How Sponsors and Sites Work Together to Improve Protocol Compliance
Sponsor study team members and research sites each play a critical role in clinical trial executions. Especially as trials continue to increase in complexity, sites and sponsors can adopt strategies to avoid quality concerns and minimize cause for Food and Drug Administration (FDA) warning letters and inspections requiring additional time and resources.
What are Site Inspection Findings?
Sites working with an investigational new drug (IND) are often subject to an FDA site inspection. Through the inspection, any potential violations of the FDA’s requirements are documented in a Form FDA 483 as observations, also called findings or citations.
What are Site Deviations, Findings, and Failures?
Deviations, findings, and failures represent different instances when study conduct and processes don’t go to plan. Some deviations are less consequential, and both site staff and study team members can identify and document necessary action to intervene. For example, a common deviation occurs when a patient has to reschedule a procedure outside of a visit window, or a routine training has not been completed on time by a site staff member due to an extended leave.
Findings are more significant deviations the FDA has identified and reported. While a study may continue after a citation is issued, resources must be allocated to develop a corrective and preventative action (CAPA) plan to address the issue.
A site inspection failure can occur when there are broader concerns leading to an overall assessment. An example of this would be the inspected site did not meet regulatory standards. Both inspection findings and inspection failures could reduce the quality of the trial data, with inspection failures being most disruptive. These may result in reputational harm, elimination of subject data from evaluation, and ultimately could jeopardize regulatory approval. Despite the consequences, the FDA has reported a failure rate of 36% in clinical trial site inspections over the past five years. Advarra analysis of the FDA Inspection Observation Datasets from 2018 – 2022 shows the following causes make up 44% of all findings:
Failure to Follow Investigational Plan (21 CFR 312.60)
Citations for failure to follow the investigational plan contribute to over half of the failures recorded since 2018. Errors such as protocol non-adherence, missing protocol amendments, or lack of institutional review board (IRB) required review all fall within this code.
Inadequate and Inaccurate Records (21 CFR 312.62(b))
Categorized within the investigational plan regulations, there is a specific emphasis on accurate and complete documentation of all trial activities. Failures such as an incomplete subject record, missing investigator CV, failure to provide delegation of authority log, and more fall within this code.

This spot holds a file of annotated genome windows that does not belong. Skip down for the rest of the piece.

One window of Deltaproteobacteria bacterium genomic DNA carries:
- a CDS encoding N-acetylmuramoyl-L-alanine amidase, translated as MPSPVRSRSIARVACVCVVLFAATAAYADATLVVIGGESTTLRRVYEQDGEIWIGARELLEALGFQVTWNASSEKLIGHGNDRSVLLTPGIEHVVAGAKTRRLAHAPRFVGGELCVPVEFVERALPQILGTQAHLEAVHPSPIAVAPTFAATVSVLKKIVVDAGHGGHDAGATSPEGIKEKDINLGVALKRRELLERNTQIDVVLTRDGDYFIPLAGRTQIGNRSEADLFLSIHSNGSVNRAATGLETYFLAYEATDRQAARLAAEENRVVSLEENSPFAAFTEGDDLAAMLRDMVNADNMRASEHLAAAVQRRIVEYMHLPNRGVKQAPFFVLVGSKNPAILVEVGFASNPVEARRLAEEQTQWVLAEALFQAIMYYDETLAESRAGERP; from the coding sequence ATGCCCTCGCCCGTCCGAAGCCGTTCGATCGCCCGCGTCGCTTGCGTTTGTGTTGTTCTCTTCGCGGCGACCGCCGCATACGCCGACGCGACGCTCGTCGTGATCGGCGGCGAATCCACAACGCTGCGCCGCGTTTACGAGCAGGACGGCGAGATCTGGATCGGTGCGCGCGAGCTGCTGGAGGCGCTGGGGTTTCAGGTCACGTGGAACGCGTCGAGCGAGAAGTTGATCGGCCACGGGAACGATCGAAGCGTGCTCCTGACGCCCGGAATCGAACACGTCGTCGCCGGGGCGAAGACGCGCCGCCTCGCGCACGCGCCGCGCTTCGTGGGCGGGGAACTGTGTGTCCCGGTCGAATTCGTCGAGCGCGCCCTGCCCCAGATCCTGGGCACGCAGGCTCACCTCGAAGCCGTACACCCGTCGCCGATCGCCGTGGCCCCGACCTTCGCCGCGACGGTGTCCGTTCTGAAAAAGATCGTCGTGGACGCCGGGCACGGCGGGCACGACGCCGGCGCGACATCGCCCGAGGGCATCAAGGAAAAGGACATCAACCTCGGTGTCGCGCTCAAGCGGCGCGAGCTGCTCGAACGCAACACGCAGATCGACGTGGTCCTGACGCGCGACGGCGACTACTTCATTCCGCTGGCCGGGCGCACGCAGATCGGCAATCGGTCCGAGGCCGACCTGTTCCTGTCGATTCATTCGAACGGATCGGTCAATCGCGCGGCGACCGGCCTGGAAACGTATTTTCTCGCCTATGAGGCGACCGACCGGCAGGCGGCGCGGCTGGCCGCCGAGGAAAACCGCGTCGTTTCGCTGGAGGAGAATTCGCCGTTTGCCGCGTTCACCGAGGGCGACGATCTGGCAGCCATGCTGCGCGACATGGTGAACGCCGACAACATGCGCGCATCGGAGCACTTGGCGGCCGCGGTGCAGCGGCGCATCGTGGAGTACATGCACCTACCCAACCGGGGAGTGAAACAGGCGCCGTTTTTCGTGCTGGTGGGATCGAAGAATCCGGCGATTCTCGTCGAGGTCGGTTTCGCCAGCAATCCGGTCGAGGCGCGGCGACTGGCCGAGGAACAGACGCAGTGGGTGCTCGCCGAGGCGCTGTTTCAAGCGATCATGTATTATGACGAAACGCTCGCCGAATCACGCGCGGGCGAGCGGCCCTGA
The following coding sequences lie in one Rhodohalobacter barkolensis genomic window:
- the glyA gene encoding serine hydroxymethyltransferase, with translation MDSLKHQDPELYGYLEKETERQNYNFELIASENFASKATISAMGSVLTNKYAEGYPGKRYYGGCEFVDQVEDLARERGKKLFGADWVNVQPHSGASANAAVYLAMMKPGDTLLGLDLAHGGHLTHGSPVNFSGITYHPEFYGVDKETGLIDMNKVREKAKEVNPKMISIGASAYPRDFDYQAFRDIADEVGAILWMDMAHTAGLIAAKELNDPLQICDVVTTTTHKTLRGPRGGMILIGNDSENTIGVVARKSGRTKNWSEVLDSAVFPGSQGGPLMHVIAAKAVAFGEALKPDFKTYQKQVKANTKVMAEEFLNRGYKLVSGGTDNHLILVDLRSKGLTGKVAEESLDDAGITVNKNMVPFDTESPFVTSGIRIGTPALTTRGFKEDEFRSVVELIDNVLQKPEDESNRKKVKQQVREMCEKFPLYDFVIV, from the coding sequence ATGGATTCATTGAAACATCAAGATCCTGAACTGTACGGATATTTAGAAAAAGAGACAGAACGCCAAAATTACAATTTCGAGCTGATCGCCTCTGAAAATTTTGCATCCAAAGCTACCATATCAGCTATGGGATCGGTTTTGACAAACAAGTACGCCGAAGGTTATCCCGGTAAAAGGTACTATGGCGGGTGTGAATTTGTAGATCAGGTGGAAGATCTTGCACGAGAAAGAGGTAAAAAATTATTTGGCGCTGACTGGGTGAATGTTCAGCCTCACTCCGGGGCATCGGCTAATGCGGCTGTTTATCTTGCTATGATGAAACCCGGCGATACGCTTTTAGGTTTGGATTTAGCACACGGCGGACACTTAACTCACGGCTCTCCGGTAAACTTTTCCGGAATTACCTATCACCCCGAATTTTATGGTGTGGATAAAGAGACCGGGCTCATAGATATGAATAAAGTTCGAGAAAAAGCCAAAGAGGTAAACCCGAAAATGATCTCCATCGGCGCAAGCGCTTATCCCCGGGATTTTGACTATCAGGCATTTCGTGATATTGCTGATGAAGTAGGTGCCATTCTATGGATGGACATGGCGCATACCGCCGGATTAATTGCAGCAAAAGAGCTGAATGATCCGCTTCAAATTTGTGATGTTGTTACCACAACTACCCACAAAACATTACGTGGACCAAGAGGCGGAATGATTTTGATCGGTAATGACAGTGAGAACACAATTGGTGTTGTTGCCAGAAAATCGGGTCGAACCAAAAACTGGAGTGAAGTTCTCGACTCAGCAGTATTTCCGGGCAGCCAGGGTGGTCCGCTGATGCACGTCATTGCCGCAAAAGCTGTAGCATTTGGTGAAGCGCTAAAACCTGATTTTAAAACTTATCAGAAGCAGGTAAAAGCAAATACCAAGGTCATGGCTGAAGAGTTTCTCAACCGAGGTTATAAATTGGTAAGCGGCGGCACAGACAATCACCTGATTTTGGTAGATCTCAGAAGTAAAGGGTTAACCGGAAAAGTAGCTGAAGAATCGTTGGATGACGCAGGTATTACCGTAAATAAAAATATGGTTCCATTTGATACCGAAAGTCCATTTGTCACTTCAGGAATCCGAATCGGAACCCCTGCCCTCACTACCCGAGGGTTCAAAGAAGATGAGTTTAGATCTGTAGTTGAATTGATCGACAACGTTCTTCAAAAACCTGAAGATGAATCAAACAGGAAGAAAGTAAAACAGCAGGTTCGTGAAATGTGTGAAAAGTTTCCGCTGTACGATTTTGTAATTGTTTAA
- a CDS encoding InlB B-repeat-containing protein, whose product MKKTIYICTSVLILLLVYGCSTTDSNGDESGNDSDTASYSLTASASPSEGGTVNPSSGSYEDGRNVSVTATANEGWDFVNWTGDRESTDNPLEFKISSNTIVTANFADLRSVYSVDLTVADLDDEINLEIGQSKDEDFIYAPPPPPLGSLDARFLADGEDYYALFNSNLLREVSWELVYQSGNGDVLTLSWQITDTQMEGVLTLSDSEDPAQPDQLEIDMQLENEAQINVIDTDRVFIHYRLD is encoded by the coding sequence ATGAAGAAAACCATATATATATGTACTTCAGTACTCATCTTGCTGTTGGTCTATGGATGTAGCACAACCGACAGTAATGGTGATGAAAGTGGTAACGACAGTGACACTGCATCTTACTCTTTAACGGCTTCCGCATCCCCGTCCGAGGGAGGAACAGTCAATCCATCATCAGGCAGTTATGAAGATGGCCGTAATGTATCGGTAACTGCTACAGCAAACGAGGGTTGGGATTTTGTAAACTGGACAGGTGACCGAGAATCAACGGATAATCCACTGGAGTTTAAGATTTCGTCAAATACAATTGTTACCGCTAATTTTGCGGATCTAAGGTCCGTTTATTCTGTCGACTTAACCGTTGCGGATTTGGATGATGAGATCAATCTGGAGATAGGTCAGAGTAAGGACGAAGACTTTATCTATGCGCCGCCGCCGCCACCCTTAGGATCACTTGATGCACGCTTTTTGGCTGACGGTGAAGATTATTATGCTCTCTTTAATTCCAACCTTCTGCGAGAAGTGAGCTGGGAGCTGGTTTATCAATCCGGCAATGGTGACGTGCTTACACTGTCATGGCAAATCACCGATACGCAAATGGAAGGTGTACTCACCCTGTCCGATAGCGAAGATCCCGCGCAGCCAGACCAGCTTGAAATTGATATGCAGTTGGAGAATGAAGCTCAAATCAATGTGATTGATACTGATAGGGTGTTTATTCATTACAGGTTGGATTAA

So, how can sponsor, contract research organization (CRO), and site teams better collaborate to improve quality and efficiency in their studies?
Provide Visit Guidance and Calculators to Sites
A Tufts Center for the Study of Drug Development (CSDD) study found the mean number of deviations and substantial protocol amendments has increased across all trial phases. As a result, sites find themselves forced to navigate constantly evolving directions for conducting study visits and procedures on top of the increasing protocol complexity mentioned above.
To limit the risk of mistakes, sponsors and CRO teams should invest in support tools for sites offering additional guidance on upcoming visits and procedures like:
- Adequate visit guidance, including step-by-step overviews of upcoming procedures
- Video refreshers on the specific drug mechanism of action
- Protocol text search so the site can rapidly find answers to questions
Visit calculators providing a date range for subsequent clinical visits also help ensure visits are conducted on time and with the required windows.
Over 80% of site respondents in our recent survey said additional study tools and guidance like the ones mentioned above are very or extremely helpful.
Provide Access to Ongoing Trial Training
Site staff turnover continues to disrupt trials and put strain on the remaining site team and new staff getting up to speed. In addition, many research trials are conducted over the course of many years. Recognizing the combination of challenges sites face, study teams should provide easy access to study-specific training beyond initial activation and investigator meetings. This enables higher levels of training compliance over the course of study conduct, as well as the necessary understanding of trial activities to perform the right task at the right time. In addition, providing CROs and sponsors visibility to site training compliance allows them to provide additional support and mitigate risk if necessary.
One top pharmaceutical company leveraged Advarra’s Longboat intuitive workflow technology to execute these strategies and reduced protocol deviations across their sites by 20%.
Centralize Access to Critical Resources and Documents
In addition to study guidance, it’s essential for each stakeholder to be aware of and have access to the timeliest information and documentation for a trial. But in today’s day and age, we’re all overloaded with notifications and alerts. Since we all rely on email or other communication channels, it’s easy to understand how a document could be overlooked or misplaced.
Tools designed to centralize access and monitor document versions are essential to reducing inspection findings. Documents should be well named and always up to date on the current version. Centralizing resources and documentation reduces the risk of errors, contributing to improved compliance and quality.